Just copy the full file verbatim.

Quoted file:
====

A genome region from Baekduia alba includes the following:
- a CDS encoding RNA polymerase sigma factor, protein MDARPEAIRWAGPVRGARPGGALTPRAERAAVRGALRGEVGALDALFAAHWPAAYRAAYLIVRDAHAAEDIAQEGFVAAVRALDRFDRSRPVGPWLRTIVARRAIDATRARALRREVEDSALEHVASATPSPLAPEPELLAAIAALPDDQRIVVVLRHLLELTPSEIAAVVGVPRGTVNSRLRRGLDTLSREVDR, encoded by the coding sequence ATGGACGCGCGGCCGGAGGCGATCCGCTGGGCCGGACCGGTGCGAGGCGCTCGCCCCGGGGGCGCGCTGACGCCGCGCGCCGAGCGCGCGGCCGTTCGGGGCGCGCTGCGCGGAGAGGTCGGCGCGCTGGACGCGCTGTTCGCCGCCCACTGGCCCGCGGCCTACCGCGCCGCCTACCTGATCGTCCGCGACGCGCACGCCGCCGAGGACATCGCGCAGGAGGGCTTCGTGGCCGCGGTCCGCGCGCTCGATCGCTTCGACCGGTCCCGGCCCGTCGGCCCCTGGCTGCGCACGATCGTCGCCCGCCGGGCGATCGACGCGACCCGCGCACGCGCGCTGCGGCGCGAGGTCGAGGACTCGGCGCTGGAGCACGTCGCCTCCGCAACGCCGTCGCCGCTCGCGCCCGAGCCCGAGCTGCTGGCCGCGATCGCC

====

A genome region from Baekduia alba includes the following:
- a CDS encoding RNA polymerase sigma factor, protein MDARPEAIRWAGPVRGARPGGALTPRAERAAVRGALRGEVGALDALFAAHWPAAYRAAYLIVRDAHAAEDIAQEGFVAAVRALDRFDRSRPVGPWLRTIVARRAIDATRARALRREVEDSALEHVASATPSPLAPEPELLAAIAALPDDQRIVVVLRHLLELTPSEIAAVVGVPRGTVNSRLRRGLDTLSREVDR, encoded by the coding sequence ATGGACGCGCGGCCGGAGGCGATCCGCTGGGCCGGACCGGTGCGAGGCGCTCGCCCCGGGGGCGCGCTGACGCCGCGCGCCGAGCGCGCGGCCGTTCGGGGCGCGCTGCGCGGAGAGGTCGGCGCGCTGGACGCGCTGTTCGCCGCCCACTGGCCCGCGGCCTACCGCGCCGCCTACCTGATCGTCCGCGACGCGCACGCCGCCGAGGACATCGCGCAGGAGGGCTTCGTGGCCGCGGTCCGCGCGCTCGATCGCTTCGACCGGTCCCGGCCCGTCGGCCCCTGGCTGCGCACGATCGTCGCCCGCCGGGCGATCGACGCGACCCGCGCACGCGCGCTGCGGCGCGAGGTCGAGGACTCGGCGCTGGAGCACGTCGCCTCCGCAACGCCGTCGCCGCTCGCGCCCGAGCCCGAGCTGCTGGCCGCGATCGCC